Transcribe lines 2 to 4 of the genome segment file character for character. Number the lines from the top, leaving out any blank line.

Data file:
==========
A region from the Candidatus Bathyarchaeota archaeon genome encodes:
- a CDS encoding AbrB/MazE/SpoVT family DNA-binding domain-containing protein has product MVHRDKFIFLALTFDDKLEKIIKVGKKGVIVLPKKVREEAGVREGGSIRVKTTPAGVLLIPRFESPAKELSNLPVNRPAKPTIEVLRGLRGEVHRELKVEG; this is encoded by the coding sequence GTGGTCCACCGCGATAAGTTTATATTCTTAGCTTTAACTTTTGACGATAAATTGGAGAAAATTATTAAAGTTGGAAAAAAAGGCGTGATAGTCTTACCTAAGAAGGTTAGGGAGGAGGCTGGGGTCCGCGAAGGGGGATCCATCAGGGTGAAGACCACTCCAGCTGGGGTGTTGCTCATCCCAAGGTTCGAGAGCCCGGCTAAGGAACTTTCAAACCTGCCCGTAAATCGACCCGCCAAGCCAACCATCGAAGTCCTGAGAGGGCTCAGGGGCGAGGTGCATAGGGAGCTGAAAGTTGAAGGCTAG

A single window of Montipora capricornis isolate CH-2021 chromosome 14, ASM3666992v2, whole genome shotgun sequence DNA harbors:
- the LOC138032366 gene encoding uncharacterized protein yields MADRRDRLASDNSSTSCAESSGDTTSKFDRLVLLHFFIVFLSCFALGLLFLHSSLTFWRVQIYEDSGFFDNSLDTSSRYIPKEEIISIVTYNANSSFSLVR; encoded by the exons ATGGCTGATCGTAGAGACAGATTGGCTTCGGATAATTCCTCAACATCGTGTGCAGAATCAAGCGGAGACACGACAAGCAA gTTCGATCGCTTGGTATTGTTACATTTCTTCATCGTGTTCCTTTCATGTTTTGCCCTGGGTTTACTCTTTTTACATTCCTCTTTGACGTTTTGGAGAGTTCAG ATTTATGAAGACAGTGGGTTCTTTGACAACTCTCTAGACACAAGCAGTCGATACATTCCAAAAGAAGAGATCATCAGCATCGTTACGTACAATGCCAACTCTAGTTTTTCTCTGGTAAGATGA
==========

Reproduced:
- a CDS encoding AbrB/MazE/SpoVT family DNA-binding domain-containing protein has product MVHRDKFIFLALTFDDKLEKIIKVGKKGVIVLPKKVREEAGVREGGSIRVKTTPAGVLLIPRFESPAKELSNLPVNRPAKPTIEVLRGLRGEVHRELKVEG; this is encoded by the coding sequence GTGGTCCACCGCGATAAGTTTATATTCTTAGCTTTAACTTTTGACGATAAATTGGAGAAAATTATTAAAGTTGGAAAAAAAGGCGTGATAGTCTTACCTAAGAAGGTTAGGGAGGAGGCTGGGGTCCGCGAAGGGGGATCCATCAGGGTGAAGACCACTCCAGCTGGGGTGTTGCTCATCCCAAGGTTCGAGAGCCCGGCTAAGGAACTTTCAAACCTGCCCGTAAATCGACCCGCCAAGCCAACCATCGAAGTCCTGAGAGGGCTCAGGGGCGAGGTGCATAGGGAGCTGAAAGTTGAAGGCTAG

A single window of Montipora capricornis isolate CH-2021 chromosome 14, ASM3666992v2, whole genome shotgun sequence DNA harbors:
- the LOC138032366 gene encoding uncharacterized protein yields MADRRDRLASDNSSTSCAESSGDTTSKFDRLVLLHFFIVFLSCFALGLLFLHSSLTFWRVQIYEDSGFFDNSLDTSSRYIPKEEIISIVTYNANSSFSLVR; encoded by the exons ATGGCTGATCGTAGAGACAGATTGGCTTCGGATAATTCCTCAACATCGTGTGCAGAATCAAGCGGAGACACGACAAGCAA gTTCGATCGCTTGGTATTGTTACATTTCTTCATCGTGTTCCTTTCATGTTTTGCCCTGGGTTTACTCTTTTTACATTCCTCTTTGACGTTTTGGAGAGTTCAG ATTTATGAAGACAGTGGGTTCTTTGACAACTCTCTAGACACAAGCAGTCGATACATTCCAAAAGAAGAGATCATCAGCATCGTTACGTACAATGCCAACTCTAGTTTTTCTCTGGTAAGATGA